First, I’m not going to apologize about not writing much on this blog.
Like many things, it’s easy to have a fine start and then let things slide as time goes by. I began doing regular writing here in the Spring of 2015. Lots of my thoughts have morphed and changed since then, as one might hope, and perhaps I’ll revisit some things over time.
But I might not.
Tonight I wanted to talk about worry.
Don’t get me wrong: it’s absolutely human to worry sometimes, especially if there’s something to worry about. If you get a bad health diagnosis or your grandmother is dying or your cat is sick, it’s normal to be worried.
But that’s not what I’m talking about.
I’m more talking about the idea of chronic worry.
I’m a worrier (and I say that only as part of my truth-telling in this piece–I’ll offer a affirmation treatment toward the end).
What I’ve finally come to realize over time is that all the things I worry about are generally never the problem. Things I worry about are generally projections of my greater worry problem. If I worry about this and this goes away, I can worry about that for a while and then that passes, and I can worry about another thing and another and another.
It’s like Sisyphus moving rocks.
I used to worry about my health all the time.
I’ve always been aware of subtle shifts in my body and I used to employ that to worry about coming down with this or that. I used to talk myself into more than a few stomach viruses except that I would never actually get sick. When I had what appeared to be a real health scare several years ago, I learned so much about how I react and how I can create a certain reality in my head and live accordingly and then that reality turn out to be false, though I lived it as though it were real.
Chronic worry, after all, is claiming that the condition you’re worrying about is already present in your life. You get to experience all the emotions around it. Note that that’s exactly how folks like Neville Goddard and Emmet Fox and Wayne Dyer tell us how manifest the things we want in our lives. We are to create it in our minds and feel it as though it’s already present in our lives. That’s wise use of the power–worry is non-constructive use of the same energy force.
Always remember that your imagination is your primary creative force. You’ve heard people say “if you can dream it, you can be it.” The same holds true in reverse. If you create a nightmare of a situation in your mind, you can experience that nightmare in your life in such a way that it feels every inch of real.
And if you do it long enough, you’ll bring it right into your experience.
So far as stomach viruses go, every time I’ve had one, it’s just kind of come upon me without any warning, so I finally realized that all this worry about getting sick was nothing short of futile.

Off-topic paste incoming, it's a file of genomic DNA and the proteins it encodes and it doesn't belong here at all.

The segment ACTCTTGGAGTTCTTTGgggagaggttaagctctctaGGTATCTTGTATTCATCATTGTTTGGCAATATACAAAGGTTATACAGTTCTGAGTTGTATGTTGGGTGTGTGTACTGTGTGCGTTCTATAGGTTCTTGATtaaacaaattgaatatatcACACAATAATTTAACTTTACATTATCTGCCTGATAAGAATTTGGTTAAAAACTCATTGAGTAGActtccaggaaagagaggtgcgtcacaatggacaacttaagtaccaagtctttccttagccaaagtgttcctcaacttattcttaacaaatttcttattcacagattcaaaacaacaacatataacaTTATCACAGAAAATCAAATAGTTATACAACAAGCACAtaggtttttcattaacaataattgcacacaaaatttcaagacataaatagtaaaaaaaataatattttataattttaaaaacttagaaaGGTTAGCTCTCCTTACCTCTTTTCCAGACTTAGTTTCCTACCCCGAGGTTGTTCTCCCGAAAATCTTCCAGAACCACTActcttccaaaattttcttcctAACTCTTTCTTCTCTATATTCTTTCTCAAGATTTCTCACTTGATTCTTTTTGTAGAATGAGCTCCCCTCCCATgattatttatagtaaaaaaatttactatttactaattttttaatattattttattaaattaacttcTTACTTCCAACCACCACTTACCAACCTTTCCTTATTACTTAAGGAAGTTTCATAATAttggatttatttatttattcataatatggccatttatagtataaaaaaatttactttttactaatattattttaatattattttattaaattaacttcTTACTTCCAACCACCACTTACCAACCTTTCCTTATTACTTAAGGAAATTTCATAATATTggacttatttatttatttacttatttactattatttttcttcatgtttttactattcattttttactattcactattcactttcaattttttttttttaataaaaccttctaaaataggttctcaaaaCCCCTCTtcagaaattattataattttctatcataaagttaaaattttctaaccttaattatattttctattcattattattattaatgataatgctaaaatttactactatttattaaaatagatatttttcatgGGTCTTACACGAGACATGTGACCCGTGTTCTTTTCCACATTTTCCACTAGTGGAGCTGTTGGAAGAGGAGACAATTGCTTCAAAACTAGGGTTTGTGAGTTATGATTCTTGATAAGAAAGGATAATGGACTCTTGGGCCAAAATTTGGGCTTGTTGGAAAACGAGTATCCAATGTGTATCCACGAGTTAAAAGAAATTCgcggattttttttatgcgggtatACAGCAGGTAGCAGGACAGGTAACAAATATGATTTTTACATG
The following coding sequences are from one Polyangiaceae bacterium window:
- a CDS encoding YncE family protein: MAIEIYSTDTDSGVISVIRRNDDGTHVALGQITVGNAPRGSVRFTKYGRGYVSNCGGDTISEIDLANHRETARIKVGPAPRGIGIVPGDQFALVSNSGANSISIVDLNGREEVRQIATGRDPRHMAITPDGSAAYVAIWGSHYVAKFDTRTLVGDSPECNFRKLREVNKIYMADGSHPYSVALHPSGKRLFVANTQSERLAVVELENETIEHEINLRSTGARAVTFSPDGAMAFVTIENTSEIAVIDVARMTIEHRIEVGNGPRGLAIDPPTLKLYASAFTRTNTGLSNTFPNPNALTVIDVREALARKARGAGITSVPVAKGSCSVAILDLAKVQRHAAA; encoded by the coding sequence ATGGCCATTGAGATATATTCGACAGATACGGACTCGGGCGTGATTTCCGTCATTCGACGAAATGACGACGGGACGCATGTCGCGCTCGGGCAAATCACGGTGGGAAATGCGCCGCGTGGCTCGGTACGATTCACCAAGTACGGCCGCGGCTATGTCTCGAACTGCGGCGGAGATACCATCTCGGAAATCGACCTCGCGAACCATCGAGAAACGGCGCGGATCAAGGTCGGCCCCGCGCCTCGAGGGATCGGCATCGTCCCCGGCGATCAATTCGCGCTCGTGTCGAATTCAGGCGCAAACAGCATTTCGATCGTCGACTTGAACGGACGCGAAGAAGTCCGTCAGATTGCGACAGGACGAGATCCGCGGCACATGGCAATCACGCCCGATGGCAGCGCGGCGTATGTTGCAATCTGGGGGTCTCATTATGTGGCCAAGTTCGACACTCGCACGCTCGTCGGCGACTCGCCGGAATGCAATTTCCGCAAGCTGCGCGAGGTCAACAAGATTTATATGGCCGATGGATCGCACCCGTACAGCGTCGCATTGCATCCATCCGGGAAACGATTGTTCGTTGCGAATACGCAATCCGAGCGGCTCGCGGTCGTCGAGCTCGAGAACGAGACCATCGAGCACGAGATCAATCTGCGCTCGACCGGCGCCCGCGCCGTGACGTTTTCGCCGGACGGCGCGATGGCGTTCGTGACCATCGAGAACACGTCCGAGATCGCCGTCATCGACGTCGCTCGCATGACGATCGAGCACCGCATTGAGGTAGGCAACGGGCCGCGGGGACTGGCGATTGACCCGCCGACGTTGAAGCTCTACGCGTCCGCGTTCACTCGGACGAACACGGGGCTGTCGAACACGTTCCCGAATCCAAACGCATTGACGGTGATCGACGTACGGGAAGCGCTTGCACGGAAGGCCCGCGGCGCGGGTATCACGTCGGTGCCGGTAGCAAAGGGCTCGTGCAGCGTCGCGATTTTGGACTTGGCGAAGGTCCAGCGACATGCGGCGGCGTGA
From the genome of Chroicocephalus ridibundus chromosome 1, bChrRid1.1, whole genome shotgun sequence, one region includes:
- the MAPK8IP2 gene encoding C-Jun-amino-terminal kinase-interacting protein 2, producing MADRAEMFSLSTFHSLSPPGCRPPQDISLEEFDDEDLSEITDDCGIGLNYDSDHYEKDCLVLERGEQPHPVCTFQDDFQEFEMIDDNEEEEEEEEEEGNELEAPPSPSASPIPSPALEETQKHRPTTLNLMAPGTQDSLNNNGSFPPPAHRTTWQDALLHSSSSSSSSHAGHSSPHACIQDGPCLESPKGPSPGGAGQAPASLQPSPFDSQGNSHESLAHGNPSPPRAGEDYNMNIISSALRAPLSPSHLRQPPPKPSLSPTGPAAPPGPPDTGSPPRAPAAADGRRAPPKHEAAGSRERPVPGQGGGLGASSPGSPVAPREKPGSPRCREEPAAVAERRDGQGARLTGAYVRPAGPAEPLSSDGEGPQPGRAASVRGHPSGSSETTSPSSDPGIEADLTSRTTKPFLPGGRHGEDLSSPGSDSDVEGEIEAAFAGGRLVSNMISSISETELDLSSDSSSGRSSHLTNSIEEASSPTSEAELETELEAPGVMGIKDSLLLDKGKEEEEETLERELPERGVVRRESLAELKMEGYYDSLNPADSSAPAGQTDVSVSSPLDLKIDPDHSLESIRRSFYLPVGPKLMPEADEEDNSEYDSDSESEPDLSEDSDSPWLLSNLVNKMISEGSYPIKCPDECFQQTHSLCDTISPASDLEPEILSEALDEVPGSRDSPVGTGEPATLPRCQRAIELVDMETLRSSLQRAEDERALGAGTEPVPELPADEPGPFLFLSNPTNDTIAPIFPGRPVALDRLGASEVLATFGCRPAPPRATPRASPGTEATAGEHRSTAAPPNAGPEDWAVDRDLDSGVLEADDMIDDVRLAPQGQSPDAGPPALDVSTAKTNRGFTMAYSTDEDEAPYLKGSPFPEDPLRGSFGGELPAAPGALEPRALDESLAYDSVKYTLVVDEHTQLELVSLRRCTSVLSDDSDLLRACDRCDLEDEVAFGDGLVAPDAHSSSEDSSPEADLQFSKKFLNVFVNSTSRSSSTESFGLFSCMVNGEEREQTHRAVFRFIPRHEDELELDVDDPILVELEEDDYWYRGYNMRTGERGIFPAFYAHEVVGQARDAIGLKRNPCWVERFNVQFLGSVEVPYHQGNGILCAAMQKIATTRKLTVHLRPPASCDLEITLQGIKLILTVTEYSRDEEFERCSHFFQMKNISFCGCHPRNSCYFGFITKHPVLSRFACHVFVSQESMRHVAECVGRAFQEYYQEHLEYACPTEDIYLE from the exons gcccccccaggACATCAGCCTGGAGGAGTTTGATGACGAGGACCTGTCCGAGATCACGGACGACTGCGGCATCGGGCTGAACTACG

I’ve had lots of changes in the past year.
I left a well-paying university job to become a real estate agent, along continuing with my metaphysical work, my photography and my piano playing. I was no longer thriving at the university, and I wanted time to pursue my other loves.
It’s been a real lesson in faith for me.
I discovered very early that the really great thing about being in real estate is that you set your own hours and you could even sleep until noon if you wanted to. I simultaneously discovered that the not so great part of being in real estate is that you can set your own hours and you can even sleep until noon if you want to. Whoops.
I’ve done very well for a first-year realtor but in many ways I could have had more peace if I hadn’t stressed and obsessed over when, what and how the next deal was going to be.
Perhaps I might have done even better.
Generally speaking I’ve kept a positive framework going throughout the experience. But when I’m not in such great head-space, I’ll project my worry problem right onto my new career and then things will begin to slow down for me. But when I shift my attitude just a bit, things start to flow.
All these things I’ve been studying about the so-called Law of Attraction, etc are actually borne out in three dimensional reality. It’s one thing to know this because you’ve studied it–quite another to experience it so directly in your day to day affairs.
At any rate, most of what I wanted to get across can be summed up in the picture above that I wrote on the white board on a night I was doing student conferences (I’m still professoring part-time). “If you’re a chronic worrier, most of the things you worry about are not the problem. Those are just things upon which you project your worry problem.”
My students thought I wrote it on the board for them to ponder–and I could tell who the chronic worriers were. Quite a few of them had never thought of it that way. Mostly, I put it up there for my own benefit. Sometimes, we need reminders of the things we think we know.
We know them, often, in the head…but the heart, being more experiential, takes a bit longer to convince.
So, I will leave you with this little affirmation treatment.
“By claiming peace for myself, I release my mind from the need for chronic worry. I experience peace in the only time which exists–this moment.”
Peace and love to all.